The Complete Fairy Tales & Other Stories
By Hans Christian Andersen - online book

Oxford Complete Illustrated Edition all his stories written between 1835 and 1872.

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692                  THE PEN AND INKSTAND
heard his own heart weeping, but weeping melodiously, like the sound of a woman's voice. It seemed as though not only the strings sounded, but every part of the instru­ment. It was a wonderful performance ; and difficult as the piece was, the bow seemed to glide easily to and fro over the strings, and it looked as though any one might do it. The violin seemed to sound of itself, and the bow to move of itself—those two appeared to do everything ; and the audience forgot the master who guided them and breathed soul and spirit into them. The master was for­gotten ; but the poet remembered him, and named him, and wrote down his thoughts concerning the subject.
' How foolish it would be of the violin and the bow to boast of their achievements ! And yet we men often commit this folly—the poet, the artist, the inventor in the domain of science, the general—we all do it. We are only the instru­ments which the Almighty uses : to Him alone be the honour ! We have nothing of which we should be proud.'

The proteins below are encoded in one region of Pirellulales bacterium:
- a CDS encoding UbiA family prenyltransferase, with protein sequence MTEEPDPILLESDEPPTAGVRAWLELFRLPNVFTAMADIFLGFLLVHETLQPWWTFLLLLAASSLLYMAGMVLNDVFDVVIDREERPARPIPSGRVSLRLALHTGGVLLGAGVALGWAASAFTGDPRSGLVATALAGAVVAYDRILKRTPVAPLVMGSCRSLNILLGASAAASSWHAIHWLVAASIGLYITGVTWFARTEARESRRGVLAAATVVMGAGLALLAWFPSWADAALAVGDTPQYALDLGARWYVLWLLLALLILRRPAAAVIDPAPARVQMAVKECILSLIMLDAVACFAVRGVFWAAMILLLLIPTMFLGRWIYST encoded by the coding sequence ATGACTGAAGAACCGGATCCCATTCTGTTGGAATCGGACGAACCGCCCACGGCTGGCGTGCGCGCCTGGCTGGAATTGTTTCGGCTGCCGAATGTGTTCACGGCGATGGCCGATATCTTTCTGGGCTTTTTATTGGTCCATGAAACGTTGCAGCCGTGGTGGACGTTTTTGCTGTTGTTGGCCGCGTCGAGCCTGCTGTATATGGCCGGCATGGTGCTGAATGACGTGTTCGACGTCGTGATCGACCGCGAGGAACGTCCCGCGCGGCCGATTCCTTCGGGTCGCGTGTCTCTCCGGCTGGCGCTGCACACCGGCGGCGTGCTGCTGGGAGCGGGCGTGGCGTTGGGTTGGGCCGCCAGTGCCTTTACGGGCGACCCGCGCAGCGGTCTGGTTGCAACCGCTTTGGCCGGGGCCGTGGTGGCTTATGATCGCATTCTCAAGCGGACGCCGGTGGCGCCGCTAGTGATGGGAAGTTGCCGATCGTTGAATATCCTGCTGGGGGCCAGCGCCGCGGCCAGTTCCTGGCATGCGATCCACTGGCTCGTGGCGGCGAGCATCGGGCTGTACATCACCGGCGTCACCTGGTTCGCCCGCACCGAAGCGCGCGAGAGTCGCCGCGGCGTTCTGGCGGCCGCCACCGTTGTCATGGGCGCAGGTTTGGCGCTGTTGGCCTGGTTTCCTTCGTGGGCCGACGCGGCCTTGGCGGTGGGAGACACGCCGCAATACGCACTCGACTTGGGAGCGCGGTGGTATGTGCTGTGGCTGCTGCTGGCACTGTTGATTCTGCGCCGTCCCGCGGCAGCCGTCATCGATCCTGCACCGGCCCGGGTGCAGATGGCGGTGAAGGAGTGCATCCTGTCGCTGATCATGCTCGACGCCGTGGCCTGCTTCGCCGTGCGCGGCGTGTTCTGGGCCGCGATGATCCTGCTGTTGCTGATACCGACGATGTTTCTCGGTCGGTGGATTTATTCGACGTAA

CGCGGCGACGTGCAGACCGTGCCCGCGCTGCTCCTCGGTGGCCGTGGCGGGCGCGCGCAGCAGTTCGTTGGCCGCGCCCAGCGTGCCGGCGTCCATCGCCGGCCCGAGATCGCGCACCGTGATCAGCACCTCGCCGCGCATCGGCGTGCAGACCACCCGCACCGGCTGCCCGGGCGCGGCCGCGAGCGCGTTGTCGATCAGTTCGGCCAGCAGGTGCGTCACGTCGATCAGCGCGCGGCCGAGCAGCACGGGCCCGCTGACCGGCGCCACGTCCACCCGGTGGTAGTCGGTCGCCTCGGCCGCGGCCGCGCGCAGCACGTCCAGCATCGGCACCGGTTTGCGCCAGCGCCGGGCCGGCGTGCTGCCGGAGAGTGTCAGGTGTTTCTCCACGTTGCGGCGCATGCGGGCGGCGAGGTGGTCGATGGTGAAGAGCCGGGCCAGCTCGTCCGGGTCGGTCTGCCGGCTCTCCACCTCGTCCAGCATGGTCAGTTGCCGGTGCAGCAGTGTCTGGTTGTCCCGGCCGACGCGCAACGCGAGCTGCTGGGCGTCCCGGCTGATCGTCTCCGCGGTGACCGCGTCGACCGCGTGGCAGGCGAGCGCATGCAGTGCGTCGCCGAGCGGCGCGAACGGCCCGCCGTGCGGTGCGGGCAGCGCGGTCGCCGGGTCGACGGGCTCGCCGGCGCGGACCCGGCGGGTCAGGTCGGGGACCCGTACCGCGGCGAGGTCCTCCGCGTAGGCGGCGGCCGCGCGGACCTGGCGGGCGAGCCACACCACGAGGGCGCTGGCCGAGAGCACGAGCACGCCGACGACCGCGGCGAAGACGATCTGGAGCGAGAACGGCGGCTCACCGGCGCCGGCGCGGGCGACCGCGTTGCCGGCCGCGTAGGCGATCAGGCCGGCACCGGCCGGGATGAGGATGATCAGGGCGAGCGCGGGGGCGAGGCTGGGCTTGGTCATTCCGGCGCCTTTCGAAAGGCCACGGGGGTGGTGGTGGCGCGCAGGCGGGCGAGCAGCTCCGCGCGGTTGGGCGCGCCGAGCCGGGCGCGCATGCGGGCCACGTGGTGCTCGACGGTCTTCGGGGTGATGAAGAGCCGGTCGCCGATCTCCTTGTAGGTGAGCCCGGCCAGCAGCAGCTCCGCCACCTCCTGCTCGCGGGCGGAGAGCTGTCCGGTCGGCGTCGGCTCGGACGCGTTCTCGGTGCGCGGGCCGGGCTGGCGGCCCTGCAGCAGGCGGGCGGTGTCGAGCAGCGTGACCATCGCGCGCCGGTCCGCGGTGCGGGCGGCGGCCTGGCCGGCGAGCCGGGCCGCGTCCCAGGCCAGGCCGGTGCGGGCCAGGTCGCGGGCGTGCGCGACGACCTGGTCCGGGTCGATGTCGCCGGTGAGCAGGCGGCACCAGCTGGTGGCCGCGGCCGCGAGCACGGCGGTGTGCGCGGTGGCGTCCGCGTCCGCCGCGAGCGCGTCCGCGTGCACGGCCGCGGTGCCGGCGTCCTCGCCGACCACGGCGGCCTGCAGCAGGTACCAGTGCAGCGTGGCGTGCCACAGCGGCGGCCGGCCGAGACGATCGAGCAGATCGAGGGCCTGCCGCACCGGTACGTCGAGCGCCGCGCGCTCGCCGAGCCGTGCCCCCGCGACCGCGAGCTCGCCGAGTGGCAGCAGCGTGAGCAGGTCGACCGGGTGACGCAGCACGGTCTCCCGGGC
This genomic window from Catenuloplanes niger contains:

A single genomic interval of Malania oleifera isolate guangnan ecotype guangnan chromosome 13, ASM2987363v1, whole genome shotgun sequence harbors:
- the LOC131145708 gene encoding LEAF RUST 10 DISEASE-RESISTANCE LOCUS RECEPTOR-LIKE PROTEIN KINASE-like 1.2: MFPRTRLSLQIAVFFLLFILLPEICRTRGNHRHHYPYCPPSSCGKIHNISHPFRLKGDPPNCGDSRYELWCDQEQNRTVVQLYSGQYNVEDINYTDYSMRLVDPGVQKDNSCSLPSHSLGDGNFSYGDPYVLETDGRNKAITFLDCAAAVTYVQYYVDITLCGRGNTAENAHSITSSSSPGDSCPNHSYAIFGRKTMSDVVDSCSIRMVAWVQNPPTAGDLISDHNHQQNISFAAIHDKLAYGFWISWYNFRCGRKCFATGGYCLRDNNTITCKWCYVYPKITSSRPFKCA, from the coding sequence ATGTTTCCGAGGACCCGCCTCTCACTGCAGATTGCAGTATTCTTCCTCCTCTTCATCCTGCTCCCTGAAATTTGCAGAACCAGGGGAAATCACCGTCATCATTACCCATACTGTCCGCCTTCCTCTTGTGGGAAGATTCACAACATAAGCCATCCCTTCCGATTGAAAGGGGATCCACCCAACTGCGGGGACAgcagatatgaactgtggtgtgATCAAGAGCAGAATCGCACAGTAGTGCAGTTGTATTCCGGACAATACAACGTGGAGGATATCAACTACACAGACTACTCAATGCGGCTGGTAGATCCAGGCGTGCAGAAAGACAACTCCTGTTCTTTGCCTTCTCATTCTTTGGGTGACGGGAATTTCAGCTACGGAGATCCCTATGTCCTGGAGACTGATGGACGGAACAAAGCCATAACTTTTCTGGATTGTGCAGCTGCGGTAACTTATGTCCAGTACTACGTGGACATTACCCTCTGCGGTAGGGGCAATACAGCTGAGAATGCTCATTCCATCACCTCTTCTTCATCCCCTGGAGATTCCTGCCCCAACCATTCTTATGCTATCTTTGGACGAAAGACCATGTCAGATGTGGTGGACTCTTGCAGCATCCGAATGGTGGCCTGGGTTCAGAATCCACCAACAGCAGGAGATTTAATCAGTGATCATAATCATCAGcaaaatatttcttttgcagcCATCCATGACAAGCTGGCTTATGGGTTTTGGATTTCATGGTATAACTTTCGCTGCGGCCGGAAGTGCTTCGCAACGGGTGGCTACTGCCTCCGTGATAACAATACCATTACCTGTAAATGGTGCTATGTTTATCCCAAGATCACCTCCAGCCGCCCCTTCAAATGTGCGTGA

Yes, that is what the poet wrote down. He wrote it in the form of a parable, which he called ' The Master and the Instruments.'
' That is what you get, madam,' said the Pen to the Inkstand, when the two were alone again. ' Did you not hear him read aloud what I have written down ! '
; Yes, what I gave you to write,' retorted the Inkstand. ' That was a cut at you, because of your conceit. That you should not even have understood that you were being quizzed ! I gave you a cut from within me—surely I must know my own satire ! '
' Ink-pipkin ! ' cried the Pen.
1 Writing-stick !' cried the Inkstand.
And each of them felt a conviction that he had answered well; and it is a pleasing conviction to feel that one has given a good answer—a conviction on which one can sleep ; and accordingly they slept upon it. But the poet did not sleep. Thoughts welled up from within him, like the tones from the violin, falling like pearls, rushing like the storm-wind through the forests. He felt his own heart in these thoughts, and caught a ray from the Eternal Master.
To Him be all the honour !